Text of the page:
I’m just going to come right out and say it: I loved Le Switch. I feel a little guilty about this, mainly because it’s a pretty standard form rom-com complete with quirky characters and convenient coincidences and the overarching message that the best, most important thing you can do in life is fall in love and get married. In theory, I don’t like this sort of thing, but the reality is that Le Switch is so well executed, from script to staging, that I thoroughly enjoyed myself and have already texted a certain number of friends to suggest they get tickets.
Oh, and it’s nicely timed for Twin Cities Pride (this coming weekend, June 24-26) — did I mention that it’s a romantic comedy about gay men?
Le Switch is the first show born of a new partnership between the Jungle and the Playwrights’ Center; the play was first presented at the PWC’s annual PlayLabs Festival in 2014, and the current production is directed by Jeremy B. Cohen, who also serves as the Producing Artistic Director at the PWC. This seems like a promising partnership; as Jungle Artistic Director Sarah Rasmussen writes in her program notes, “the Jungle and the Playwrights’ Center share a passion for supporting work that starts here in Minnesota” – something that, in this writer’s opinion, is a Good Thing, with the sheer amount of local talent we have!
Back to the production, though. Chicago-based playwright Philip Dawkins has crafted a very tight script in Le Switch. The action moves quickly and cleverly and practically crackles with energy as it flies from silliness to heartache to philosophical debate to sweet romance.
The story is pretty simple: boy meets boy, boy has commitment issues, boy loves boy.. you know. David is a 30-something Jewish man living in Manhattan, and he’s a serial monogamist whose relationships end the moment a boyfriend suggests marriage or cohabitation. As same-sex marriage is legalized first in New York, and then across the country, David is up to his ears in his friends’ weddings, most recently, that of his BFF, Zachary. On a weekend trip to Montréal for a bachelor party, David falls head over heels for a French Canadian florist named Benoît. Emotional turmoil ensues.
There is a lot of conversation about what it means to be queer. This isn’t a debate about whether same-sex marriage should be legal, but rather, it is an identity crisis. David is struggling to find a positive queer identity that is not defined by what it isn’t (straight). After years of being part of a counter-culture, the thing that made him different is no longer a barrier, and so he is lost.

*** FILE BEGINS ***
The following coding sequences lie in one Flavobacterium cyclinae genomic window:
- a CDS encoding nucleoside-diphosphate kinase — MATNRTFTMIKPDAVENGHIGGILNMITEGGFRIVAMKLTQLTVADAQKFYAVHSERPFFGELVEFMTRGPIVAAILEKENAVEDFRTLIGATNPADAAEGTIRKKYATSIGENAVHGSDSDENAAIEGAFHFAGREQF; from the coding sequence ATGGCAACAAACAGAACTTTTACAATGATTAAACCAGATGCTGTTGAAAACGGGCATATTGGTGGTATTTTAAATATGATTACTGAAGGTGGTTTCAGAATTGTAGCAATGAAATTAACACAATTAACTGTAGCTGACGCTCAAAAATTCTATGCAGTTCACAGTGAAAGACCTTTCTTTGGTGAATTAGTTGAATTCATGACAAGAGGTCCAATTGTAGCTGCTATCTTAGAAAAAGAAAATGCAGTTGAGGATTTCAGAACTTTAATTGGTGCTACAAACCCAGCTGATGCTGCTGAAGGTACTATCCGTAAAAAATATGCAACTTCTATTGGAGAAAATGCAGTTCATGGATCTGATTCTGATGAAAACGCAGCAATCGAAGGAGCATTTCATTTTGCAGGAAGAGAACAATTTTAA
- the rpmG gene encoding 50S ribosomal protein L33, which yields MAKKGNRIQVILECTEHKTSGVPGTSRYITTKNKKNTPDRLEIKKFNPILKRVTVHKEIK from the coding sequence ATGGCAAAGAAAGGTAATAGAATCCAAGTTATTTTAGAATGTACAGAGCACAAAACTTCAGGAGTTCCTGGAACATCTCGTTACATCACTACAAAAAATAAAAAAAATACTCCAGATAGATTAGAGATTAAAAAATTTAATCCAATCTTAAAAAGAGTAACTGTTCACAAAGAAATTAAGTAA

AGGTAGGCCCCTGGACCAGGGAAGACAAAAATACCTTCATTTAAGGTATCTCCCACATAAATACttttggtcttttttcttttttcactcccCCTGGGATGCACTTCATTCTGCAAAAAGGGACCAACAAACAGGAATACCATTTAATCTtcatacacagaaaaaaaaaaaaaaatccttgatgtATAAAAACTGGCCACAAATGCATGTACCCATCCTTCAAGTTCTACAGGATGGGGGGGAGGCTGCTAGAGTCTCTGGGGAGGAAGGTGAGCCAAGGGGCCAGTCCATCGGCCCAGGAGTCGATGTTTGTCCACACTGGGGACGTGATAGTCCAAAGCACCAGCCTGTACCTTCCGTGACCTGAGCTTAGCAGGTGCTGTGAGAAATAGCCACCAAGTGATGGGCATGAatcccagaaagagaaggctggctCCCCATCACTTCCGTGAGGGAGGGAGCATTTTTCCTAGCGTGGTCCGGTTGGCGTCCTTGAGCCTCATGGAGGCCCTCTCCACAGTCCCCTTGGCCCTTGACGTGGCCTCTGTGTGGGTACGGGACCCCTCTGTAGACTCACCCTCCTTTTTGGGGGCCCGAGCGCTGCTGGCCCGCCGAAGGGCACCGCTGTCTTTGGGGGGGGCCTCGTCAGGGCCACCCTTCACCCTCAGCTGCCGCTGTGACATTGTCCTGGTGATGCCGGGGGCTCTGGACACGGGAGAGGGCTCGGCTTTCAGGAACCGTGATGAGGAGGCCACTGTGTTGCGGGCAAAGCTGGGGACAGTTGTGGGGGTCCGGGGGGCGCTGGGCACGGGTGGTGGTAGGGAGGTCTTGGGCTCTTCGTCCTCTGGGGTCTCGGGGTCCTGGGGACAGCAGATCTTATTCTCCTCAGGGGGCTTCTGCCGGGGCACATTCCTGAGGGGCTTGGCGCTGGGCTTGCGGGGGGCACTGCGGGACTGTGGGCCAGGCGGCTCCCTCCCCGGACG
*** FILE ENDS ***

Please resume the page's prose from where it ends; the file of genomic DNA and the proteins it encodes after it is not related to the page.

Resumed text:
This is an ongoing discussion within the LGBT community at large, too. In 2013, supporters of marriage equality in Minnesota kept pushing the message that LGBT people are “just like you” in that they just want to get married and settle down. Some people from the LGBT community countered with the argument that this was harming the larger cause, because queer folks shouldn’t have to be “just like” straight people to gain legal rights and protections; that being non-traditional shouldn’t be viewed negatively.
Of course, in David’s case, his anti-marriage stance isn’t just about marriage equality and queer identities. He also has commitment issues and worries about being stuck with the wrong person. In this way, Le Switch becomes more traditional in its rom-com-ness, and decidedly un-queer. David is the play: he thinks he’s so unusual and queer, but deep down, he’s just like any other person who has his issues but just wants to be happy.
There is so much more to say about this play, at least for me – I’m a queer French/English bilingual Canadian who fell in love with an American AND I got married after years of saying pooh-pooh to marriage, so this play felt like it was written expressly for me! On that note, let me tell you that the French accent is pretty darn good, but the French spoken is a little rough -which doesn’t actually matter, since you can easily follow even the untranslated French by context.
The set! The set is so cool, and I’m going to leave it at that since my attempts to describe it couldn’t do it justice. Scenic designer Kate Sutton-Johnson, my hat’s off to you, and also to Barry Browning for the clever lighting design that plays off the set. I usually try to pick one or two actors whose performances were particularly good to mention, but I loved them all so much, so I’m going to list them all: Patrick Bailey is delightfully sassy as David’s surrogate father/roommate Frank, and Emily Gunyou-Halaas is perfect and relatable as David’s sister Sarah. Michael Wieser is hilarious and has perfect timing as David’s drama llama BFF Zachary, and Michael Hanna is both adorable and sexy as Québécois florist Benoît. Finally, Kasey Mahaffy as David is so convincing that I alternately want to hug him and shake him by the shoulders.
And there you have it: my love letter to Le Switch. Like the last show I saw at the Jungle (the all-female Two Gentlemen of Verona) it’s perhaps not as groundbreaking as it sounds, but it is still entertaining and delightful and worth seeing. It is, for me, the perfect summer play: fun, funny, and sweet, with enough drama to keep me intrigued.
Also, if you find the music during curtain calls catchy, here is the song. You’re welcome.